The Desert Spear, book two, is really where Brett takes off and it just doesn’t stop. Also, the endings just get more and more WTF in a “Wait, I have to WAIT HOW LONG UNTIL THE NEXT BOOK??” kind of way. I’m just grateful most of the books were out so I could just plow through them one after the other. I’m pretty sure I lost a week or two to this series.

10) The First Law Series by Joe Abercrombie – Though many people do not enjoy how the series ended, I ultimately think the books are all still worth reading. The fight scenes are exhilarating, the characters are not so much lovable – but I still loved them. Gritty and full of bite.

Ok. That should be enough for now. Never fear, book lovers. I will have more on Wednesday. Now get to reading these books! (And all at once!!)

Here, Have Some Lists

I’ve been single-parenting it this week while Hapa Papa’s been in London on vacation for work and quite frankly, I’m pretty exhausted. Usually, my mom would come over and help but she’s in Taiwan until Sunday. What the hell, family? What’s with the lack of consideration for what’s convenient to my life? Ah well, pretty much as soon as Hapa Papa walks in the door all rested and refreshed from his relaxing trip without me 10 hour flight, I will hand him Glow Worm, kiss Cookie Monster and Gamera, and run out the door to the nearest spa for a full body massage. I might remember to greet my husband on my way out.

Anyhow, as a result, you get a listy and bookish post today. Yay! However, rather than give you a list of books (and I still may but I may also let you flex your Google-Fu), I proffer you some authors you should check out in my favorite genre of science fiction and fantasy. Of course, YMMV – particularly if you don’t care for SF/F. As usual, all Amazon links are affiliate links.

1) Orson Scott Card – Most famous for his Ender’s Game Series (approximately 15 books set in that universe), he is one of my favorite authors. I avidly read his columns that review anything and everything on his site. His Ender’s Game movie is coming out in November (and hopefully, won’t ruin the book for me forevermore). Even though I love his science fiction, oddly enough, my favorite book of his is Enchantment, a modern fairytale of sorts. Card’s characters all have smart-ass mouths and the banter is quick, self-effacing, and often full of love. I wish I talked like them.

2) John Scalzi – His most well-known series starts with Old Man’s War and he is lauded for writing “accessible” sci-fi. In other words, you don’t have to be some hard-core geek to love his writing and his books. You just have to like reading. Bonus: Scalzi is hilarious and his fiction includes copious amounts of funny moments. However, what wins me over are his more surprising poignant moments.

3) Brandon Sanderson – Sanderson stepped in to finish Robert Jordan’s Wheel of Time series after Jordan passed away. However, Sanderson is an awesome author in his own right. Be forewarned, though. Most of his books are door-stoppers and usually top out at 100,000 words. But you can’t beat his unique magic systems, world-building, and immense scope. For an easy intro to his work, I would start with the normal length, free-standing Elantris. Then, I would move on to his Mistborn trilogy. Mind-blowing. However, my favorite is still Warbreaker. I can’t articulate why, I just do.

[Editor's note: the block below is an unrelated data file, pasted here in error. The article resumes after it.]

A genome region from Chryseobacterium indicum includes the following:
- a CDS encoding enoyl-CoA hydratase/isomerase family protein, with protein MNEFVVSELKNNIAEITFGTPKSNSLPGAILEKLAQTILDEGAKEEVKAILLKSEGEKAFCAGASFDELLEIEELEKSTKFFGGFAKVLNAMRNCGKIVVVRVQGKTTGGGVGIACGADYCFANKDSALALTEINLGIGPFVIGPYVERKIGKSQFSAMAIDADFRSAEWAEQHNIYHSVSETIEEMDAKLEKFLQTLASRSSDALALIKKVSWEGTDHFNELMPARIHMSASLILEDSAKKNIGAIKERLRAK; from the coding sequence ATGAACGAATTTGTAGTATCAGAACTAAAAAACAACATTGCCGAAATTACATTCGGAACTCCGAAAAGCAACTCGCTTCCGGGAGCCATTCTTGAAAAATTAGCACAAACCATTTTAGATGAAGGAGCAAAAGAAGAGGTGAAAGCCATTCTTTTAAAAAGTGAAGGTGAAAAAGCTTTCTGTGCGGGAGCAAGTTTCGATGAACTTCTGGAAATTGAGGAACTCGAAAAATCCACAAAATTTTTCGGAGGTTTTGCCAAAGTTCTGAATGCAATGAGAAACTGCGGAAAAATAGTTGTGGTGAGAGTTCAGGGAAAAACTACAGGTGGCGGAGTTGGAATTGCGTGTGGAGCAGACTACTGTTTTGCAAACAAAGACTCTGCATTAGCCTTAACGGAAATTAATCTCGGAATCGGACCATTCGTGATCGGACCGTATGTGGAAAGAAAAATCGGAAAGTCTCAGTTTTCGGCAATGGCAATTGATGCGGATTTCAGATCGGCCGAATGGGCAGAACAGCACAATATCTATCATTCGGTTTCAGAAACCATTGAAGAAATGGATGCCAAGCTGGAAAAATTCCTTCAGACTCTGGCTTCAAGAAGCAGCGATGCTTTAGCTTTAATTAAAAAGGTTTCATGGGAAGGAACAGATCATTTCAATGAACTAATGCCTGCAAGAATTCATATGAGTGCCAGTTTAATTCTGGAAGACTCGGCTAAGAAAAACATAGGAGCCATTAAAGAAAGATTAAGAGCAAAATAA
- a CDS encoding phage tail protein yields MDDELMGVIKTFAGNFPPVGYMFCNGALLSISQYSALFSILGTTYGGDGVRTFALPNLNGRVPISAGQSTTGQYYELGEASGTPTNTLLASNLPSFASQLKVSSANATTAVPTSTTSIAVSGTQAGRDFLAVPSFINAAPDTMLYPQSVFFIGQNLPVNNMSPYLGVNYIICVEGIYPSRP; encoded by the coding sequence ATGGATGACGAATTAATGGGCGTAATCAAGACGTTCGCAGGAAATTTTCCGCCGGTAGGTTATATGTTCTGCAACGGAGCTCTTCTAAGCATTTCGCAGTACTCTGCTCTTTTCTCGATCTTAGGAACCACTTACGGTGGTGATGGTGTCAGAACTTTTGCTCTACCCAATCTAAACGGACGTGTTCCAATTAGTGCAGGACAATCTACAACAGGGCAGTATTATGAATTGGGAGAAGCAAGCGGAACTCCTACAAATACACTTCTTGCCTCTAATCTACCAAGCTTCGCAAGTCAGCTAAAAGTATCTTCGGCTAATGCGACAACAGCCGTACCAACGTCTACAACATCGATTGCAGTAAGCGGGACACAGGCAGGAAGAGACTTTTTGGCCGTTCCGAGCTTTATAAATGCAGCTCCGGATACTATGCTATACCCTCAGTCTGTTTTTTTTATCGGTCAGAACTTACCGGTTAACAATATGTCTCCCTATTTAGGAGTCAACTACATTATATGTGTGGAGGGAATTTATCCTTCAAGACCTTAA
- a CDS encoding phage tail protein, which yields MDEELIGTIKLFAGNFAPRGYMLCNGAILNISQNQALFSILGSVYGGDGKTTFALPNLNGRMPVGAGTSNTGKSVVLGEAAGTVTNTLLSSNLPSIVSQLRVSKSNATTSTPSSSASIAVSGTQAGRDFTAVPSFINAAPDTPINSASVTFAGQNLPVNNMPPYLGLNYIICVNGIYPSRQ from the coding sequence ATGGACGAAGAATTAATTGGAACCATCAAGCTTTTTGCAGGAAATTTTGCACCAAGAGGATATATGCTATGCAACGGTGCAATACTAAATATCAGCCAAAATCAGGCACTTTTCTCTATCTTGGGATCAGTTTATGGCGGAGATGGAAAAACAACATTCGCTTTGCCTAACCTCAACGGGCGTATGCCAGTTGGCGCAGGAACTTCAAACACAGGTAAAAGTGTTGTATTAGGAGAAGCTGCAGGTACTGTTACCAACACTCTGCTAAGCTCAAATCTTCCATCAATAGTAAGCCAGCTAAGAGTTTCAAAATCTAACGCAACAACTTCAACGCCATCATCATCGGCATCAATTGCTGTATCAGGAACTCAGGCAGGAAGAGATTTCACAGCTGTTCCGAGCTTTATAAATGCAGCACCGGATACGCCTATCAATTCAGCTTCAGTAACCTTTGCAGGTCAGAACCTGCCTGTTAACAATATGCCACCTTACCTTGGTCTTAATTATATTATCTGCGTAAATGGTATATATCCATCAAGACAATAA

4) NK Jemisin – Jemisin is one of the few black female fantasy authors and I fully appreciate how that influences her writing. Fantasy, more so than other fiction in general, is often lily-white. Jemisin challenges that default and her writing and worlds are the better for it. I would start with The Hundred Thousand Kingdoms.

5) Kate Elliott – I LOVE Elliott’s writing. Her worlds are also not in the default European setting and I really appreciate that! Plus, like Jemisin, she includes non-heterosexual pairings and considers them normative. Like Sanderson, is incapable of writing a short book, but I don’t mind at all. I love her writing. (My brother, on the other hand, is bored to tears by her.) I would start with Spirit Gate even though she is more well known for her Crown of Stars series.

6) Lynn Flewelling – Another fantasy author that includes non-het pairings in a positive fashion (I think she is famous for this, actually). I would start with The Tamir Trilogy, a truly creepy and horrific series that I still get the heebies thinking about. But it’s SO GOOD. *shudder*

Obviously, this list is not all-inclusive. I tried to include some famous authors as well as authors you may not have heard of. I may do another SF/F author list in the future but for now, since my brain is running on empty, this will have to do. If you want to see more of my SF/F books, check out my Goodreads shelf and filter by rating.

You know what? This post did not go as quickly as I had anticipated. *Shakes fist at sky.* I actually did some WORK! BOOOOO!!! 

Anyhow, like I mentioned, this is not an all-inclusive list. So, calling all my fellow SF/F geeks. What authors would you recommend?